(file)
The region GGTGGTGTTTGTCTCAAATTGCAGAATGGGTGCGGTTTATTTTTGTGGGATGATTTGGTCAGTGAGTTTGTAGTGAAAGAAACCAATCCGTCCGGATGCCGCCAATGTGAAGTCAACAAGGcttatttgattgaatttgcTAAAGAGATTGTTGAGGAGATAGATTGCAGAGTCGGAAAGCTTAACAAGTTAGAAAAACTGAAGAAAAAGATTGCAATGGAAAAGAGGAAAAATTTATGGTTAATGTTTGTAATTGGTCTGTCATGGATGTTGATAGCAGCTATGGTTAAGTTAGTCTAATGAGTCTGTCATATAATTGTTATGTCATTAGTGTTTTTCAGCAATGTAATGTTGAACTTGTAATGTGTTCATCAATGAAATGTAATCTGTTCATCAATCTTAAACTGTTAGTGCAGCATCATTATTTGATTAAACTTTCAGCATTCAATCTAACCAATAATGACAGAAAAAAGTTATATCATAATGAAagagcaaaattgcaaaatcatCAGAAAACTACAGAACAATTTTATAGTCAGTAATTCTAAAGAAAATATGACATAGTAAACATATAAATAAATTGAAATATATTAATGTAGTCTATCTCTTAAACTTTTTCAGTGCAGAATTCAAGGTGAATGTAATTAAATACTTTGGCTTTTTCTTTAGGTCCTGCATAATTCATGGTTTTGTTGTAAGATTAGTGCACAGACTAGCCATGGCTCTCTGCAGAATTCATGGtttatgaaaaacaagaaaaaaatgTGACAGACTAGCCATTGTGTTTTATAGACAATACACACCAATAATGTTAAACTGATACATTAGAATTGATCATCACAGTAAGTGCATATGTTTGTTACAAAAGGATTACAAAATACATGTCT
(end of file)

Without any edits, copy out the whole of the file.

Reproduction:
The region GGTGGTGTTTGTCTCAAATTGCAGAATGGGTGCGGTTTATTTTTGTGGGATGATTTGGTCAGTGAGTTTGTAGTGAAAGAAACCAATCCGTCCGGATGCCGCCAATGTGAAGTCAACAAGGcttatttgattgaatttgcTAAAGAGATTGTTGAGGAGATAGATTGCAGAGTCGGAAAGCTTAACAAGTTAGAAAAACTGAAGAAAAAGATTGCAATGGAAAAGAGGAAAAATTTATGGTTAATGTTTGTAATTGGTCTGTCATGGATGTTGATAGCAGCTATGGTTAAGTTAGTCTAATGAGTCTGTCATATAATTGTTATGTCATTAGTGTTTTTCAGCAATGTAATGTTGAACTTGTAATGTGTTCATCAATGAAATGTAATCTGTTCATCAATCTTAAACTGTTAGTGCAGCATCATTATTTGATTAAACTTTCAGCATTCAATCTAACCAATAATGACAGAAAAAAGTTATATCATAATGAAagagcaaaattgcaaaatcatCAGAAAACTACAGAACAATTTTATAGTCAGTAATTCTAAAGAAAATATGACATAGTAAACATATAAATAAATTGAAATATATTAATGTAGTCTATCTCTTAAACTTTTTCAGTGCAGAATTCAAGGTGAATGTAATTAAATACTTTGGCTTTTTCTTTAGGTCCTGCATAATTCATGGTTTTGTTGTAAGATTAGTGCACAGACTAGCCATGGCTCTCTGCAGAATTCATGGtttatgaaaaacaagaaaaaaatgTGACAGACTAGCCATTGTGTTTTATAGACAATACACACCAATAATGTTAAACTGATACATTAGAATTGATCATCACAGTAAGTGCATATGTTTGTTACAAAAGGATTACAAAATACATGTCT